Another language curriculum we've added this year is:

The girls were actually given this set as a gift. We got it out this school year and they have absolutely loved it. It is super basic, in that it teaches some elementary vocabulary and uses "repeat after me" type activities. So no conjugating French for our four year old, at least, not yet. Sweet Pea has enjoyed the games so much she actually finished the first two levels before her older sisters.

Eventually we plan to add in more serious French study, probably with the Rosetta Stone curriculum. For now this is fun and it works.

Polly and I were talking about Latin and French just the other day. We were discussing adding Greek, eventually. Probably this set:

She was excited about the idea since she has enjoyed Latin and French so far.

"I could grow up to be a translator," she observed. "If I keep on studying languages."

"That would be pretty neat," I agreed. "Translating books or in a business situation."

"Really, I could be a missionary," she said.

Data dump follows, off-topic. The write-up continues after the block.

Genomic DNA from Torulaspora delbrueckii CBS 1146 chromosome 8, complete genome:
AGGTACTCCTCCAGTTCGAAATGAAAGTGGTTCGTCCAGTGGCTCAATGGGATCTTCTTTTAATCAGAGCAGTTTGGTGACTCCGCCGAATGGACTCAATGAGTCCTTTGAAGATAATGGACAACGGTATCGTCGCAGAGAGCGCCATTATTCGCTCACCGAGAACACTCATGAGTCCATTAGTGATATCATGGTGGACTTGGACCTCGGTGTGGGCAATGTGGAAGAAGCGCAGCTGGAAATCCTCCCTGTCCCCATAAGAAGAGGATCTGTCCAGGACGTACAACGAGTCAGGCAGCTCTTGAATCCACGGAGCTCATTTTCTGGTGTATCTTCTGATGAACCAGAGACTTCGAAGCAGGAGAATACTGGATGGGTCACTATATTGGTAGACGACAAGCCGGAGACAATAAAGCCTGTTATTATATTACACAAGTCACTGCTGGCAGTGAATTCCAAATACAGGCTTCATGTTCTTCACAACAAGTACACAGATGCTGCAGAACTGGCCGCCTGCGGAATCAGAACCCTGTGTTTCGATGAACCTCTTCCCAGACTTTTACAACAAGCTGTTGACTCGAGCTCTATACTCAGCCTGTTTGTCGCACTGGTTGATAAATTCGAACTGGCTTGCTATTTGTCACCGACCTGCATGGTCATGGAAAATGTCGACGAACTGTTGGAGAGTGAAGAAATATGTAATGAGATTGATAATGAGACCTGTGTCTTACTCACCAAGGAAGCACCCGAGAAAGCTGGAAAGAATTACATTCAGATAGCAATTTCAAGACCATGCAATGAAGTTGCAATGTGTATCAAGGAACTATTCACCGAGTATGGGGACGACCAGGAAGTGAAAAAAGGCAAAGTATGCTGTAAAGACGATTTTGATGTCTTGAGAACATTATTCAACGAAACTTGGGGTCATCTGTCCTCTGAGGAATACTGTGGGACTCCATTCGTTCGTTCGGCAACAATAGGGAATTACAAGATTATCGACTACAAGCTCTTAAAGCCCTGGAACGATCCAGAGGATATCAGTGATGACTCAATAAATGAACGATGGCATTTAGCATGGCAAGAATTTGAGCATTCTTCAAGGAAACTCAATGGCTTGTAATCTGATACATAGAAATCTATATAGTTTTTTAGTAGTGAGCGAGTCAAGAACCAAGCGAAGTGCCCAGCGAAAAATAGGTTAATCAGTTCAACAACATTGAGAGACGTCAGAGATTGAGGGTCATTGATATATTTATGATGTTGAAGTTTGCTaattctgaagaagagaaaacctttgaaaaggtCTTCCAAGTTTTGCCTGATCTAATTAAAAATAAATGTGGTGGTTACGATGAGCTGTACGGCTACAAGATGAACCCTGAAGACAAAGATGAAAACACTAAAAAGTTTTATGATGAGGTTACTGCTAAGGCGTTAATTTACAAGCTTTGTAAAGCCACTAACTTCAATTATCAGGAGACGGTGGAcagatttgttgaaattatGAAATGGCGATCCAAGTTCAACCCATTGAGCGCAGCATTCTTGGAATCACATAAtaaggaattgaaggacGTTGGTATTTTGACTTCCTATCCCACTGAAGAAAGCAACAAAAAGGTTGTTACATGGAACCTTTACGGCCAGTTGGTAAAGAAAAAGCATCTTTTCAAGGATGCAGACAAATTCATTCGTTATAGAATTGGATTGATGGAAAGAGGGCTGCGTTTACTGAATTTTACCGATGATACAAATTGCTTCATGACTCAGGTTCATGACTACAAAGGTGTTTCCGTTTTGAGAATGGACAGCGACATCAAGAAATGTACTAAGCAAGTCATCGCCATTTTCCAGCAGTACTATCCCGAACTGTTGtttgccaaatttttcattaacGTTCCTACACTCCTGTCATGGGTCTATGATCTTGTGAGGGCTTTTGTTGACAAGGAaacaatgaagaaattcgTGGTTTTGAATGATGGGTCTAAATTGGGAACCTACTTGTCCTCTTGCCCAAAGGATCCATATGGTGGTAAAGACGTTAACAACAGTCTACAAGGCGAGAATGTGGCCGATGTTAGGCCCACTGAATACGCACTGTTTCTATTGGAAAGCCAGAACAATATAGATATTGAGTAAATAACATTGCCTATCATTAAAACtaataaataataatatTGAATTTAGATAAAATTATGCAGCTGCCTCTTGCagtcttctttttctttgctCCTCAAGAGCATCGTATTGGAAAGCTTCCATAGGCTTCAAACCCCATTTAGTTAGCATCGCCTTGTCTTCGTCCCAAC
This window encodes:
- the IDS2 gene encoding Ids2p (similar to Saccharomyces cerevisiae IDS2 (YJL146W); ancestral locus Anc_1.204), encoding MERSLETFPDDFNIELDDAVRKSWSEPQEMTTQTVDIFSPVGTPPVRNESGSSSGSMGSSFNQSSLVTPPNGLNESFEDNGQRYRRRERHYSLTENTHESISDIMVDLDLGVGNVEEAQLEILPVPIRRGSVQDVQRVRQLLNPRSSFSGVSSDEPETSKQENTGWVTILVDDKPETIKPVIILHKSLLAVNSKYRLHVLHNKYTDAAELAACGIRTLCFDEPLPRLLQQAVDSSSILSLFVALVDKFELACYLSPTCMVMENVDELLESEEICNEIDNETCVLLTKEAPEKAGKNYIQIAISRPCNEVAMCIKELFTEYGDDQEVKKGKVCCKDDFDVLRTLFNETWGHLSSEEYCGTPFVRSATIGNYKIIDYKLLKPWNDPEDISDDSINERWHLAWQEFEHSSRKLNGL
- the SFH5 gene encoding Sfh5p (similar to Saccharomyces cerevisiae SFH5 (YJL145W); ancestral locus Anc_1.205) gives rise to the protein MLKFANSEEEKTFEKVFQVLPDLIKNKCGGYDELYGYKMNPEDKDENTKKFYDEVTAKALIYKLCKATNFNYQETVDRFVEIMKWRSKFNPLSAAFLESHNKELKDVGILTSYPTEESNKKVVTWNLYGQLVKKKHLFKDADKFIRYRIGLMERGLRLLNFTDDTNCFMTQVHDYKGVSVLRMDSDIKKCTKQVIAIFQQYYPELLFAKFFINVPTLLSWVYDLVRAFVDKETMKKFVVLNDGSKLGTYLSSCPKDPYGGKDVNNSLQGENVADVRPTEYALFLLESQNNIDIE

"That too," I said. And I realized: I had been thinking of something glamorous or prestigious for her. She got right to the heart of the matter: learning languages can be fun (it has been for us) and it can be useful (ditto), but most importantly, it can be - and ought to be- used to bring glory to God.

That's my girl: always teaching me.

Links in this post are Amazon affiliate links.Action taken with these links could result in compensation for me. Opinions are my own.

Sunday, October 16, 2011

Sunday Thoughts

We all know, deep down, right from wrong. We’re self-contained truth machines if only we’d pay attention. It’s only our pride, our willfulness to have our own way, to be god of our own lives, to rationalize our compulsions and sins...that disconnects us from it. – David Kupelian

Romans 1:16-21
For I am not ashamed of the gospel of Christ: for it is the power of God unto salvation to every one that believeth; to the Jew first, and also to the Greek.
For therein is the righteousness of God revealed from faith to faith: as it is written, The just shall live by faith.
For the wrath of God is revealed from heaven against all ungodliness and unrighteousness of men, who hold the truth in unrighteousness;
Because that which may be known of God is manifest in them; for God hath shewed it unto them.